Donald Trump’s nominee for secretary of state, Rex Tillerson, has a long and shady history as a hatchet man for the world’s largest oil and gas company, from helping cover up his own company’s role in causing global warming to funding climate change denialism. Indeed, one can look at his record as one long chain of victories for the most rapacious kind of global capitalism, one which puts profits before people.
There is, however, one notable exception: the time he tried to take on former Venezuelan President Hugo Chavez, and lost.
ExxonMobil was one of several major multinationals that pushed for and profited mightily from the privatization of the Venezuelan oil industry in the 1990s. Its two major projects in Venezuela, Cerro Negro and La Ceiba, were worth more than US$10 billion.
So as Chavez began the process of re-nationalizing the oil industry as a means of helping fund his Bolivarian Revolution, Exxon was at the top of his list. By 2008 Chavez had managed to come to compensation agreements with 20 of the 22 major oil multinationals in the country, offering to buy out the companies based on the “book value” of the company assets in the country. Tillerson’s ExxonMobil was one of the holdouts, arguing that they should be compensated based on the market value of the assets instead.
“From the very beginning, Exxon sent strong signals that they would not be run over, they would use all their legal rights, and they would be more confrontational,” Francisco Monaldi, a former consultant for Venezuela’s state oil company, told the New York Times.
Despite Venezuela offering Exxon US$1 billion for the book value, as well as buying back US$630 million in bonds which it had issued to Exxon to help finance the project, Tillerson took Chavez and the Venezuelan people to arbitration, suing them for US$10 billion.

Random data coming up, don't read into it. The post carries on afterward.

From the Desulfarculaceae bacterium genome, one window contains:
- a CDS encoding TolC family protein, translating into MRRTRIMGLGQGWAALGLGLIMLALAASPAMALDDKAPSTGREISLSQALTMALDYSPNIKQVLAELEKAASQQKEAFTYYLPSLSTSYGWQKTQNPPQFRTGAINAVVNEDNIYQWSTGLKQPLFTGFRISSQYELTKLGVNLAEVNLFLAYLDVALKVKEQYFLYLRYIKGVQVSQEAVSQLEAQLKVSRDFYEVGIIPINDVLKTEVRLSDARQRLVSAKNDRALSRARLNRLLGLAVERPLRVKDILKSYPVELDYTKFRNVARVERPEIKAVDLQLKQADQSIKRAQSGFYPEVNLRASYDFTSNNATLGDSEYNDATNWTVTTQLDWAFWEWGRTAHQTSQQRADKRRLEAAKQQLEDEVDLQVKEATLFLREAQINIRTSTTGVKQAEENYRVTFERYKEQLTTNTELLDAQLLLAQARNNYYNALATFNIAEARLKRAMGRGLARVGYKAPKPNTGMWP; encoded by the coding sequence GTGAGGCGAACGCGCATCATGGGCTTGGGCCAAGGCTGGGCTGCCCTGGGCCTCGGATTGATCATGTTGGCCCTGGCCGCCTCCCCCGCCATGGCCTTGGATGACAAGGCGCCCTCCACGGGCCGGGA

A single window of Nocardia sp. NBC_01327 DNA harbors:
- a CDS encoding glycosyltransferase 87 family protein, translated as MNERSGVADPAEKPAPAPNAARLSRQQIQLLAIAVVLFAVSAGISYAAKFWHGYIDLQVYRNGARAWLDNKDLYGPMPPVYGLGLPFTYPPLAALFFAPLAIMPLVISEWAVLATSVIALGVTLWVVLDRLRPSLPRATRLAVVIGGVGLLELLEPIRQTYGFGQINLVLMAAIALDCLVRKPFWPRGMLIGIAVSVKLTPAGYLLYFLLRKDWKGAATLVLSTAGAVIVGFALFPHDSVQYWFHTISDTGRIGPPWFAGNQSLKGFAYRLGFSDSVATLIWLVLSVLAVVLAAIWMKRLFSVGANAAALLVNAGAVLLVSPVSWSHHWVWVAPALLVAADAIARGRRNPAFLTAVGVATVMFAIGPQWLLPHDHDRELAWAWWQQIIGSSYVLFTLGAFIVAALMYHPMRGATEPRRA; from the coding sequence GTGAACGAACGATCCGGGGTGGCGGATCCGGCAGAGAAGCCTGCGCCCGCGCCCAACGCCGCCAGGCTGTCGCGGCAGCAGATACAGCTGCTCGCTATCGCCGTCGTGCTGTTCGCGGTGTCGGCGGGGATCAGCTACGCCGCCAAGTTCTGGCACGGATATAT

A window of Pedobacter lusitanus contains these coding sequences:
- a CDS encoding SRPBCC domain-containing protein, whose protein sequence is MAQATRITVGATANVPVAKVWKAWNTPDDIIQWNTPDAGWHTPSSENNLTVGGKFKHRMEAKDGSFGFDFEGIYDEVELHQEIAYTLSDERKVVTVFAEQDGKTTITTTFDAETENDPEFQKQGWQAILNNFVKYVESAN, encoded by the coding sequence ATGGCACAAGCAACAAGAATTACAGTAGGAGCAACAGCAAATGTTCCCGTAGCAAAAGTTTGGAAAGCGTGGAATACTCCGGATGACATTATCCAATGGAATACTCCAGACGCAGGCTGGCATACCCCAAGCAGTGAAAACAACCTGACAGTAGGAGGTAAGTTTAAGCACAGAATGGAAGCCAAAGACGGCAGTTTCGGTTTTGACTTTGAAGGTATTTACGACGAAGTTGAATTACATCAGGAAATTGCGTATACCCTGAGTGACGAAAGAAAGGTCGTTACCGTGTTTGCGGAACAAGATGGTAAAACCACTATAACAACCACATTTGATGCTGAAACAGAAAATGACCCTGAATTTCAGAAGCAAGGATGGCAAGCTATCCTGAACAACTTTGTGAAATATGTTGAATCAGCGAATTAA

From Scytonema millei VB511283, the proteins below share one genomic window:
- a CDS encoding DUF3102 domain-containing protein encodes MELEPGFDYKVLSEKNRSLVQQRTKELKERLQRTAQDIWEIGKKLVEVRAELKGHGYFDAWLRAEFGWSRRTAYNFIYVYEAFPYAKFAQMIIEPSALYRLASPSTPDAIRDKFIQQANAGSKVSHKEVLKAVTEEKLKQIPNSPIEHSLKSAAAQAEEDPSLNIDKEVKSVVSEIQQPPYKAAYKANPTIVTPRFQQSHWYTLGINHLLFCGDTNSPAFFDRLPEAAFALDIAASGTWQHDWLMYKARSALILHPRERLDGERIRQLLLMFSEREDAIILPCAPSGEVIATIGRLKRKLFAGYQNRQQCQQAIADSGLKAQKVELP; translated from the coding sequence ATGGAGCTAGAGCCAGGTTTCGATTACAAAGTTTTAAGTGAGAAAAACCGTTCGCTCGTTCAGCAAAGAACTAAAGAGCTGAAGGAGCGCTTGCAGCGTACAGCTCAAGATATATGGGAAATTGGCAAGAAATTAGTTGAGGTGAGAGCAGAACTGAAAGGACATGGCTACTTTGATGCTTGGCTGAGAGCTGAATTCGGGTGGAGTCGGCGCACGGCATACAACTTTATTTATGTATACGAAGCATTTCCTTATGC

In 2014, the World Bank’s international arbitration court finally ruled that Chavez’s expropriations were in fact legal, but that they had slightly miscalculated the compensation offered. While the arbitrators ordered Venezuela pay Exxon US$1 billion this was a tiny fraction of the US$10 billion Tillerson had asked for.
One Venezuelan oil industry consultant told the New York Times, “In my opinion, (Tillerson) took it very personal with Chavez. (He) fell into the trap completely.”
One year after the ruling, Tillerson tried once more to undermine Venezuela by provoking a major international conflict with neighboring Guyana. Despite a 1966 treaty which established that the disputed border region could not be unilaterally developed by either country, Tillerson aggressively pursued an agreement with Guyana to exploit the oil resources of the disputed territory.
The announcement of the agreement led to a major conflict between the two neighbors with Venezuelan President Nicolas Maduro saying that this was part of a “brutal campaign against Venezuela, financed by ExxonMobil,” with a goal of creating a “high-intensity conflict, to undermine the policy of peace that we have implemented.”
While the two governments soon smoothed over the diplomatic conflict instigated by Exxon by agreeing to renew discussions about the disputed region, to this date they have not reached a final agreement.
One can only wonder how Tillerson, now as U.S. secretary of state, may try to exact his revenge against Chavez’s US$9 billion dollar win.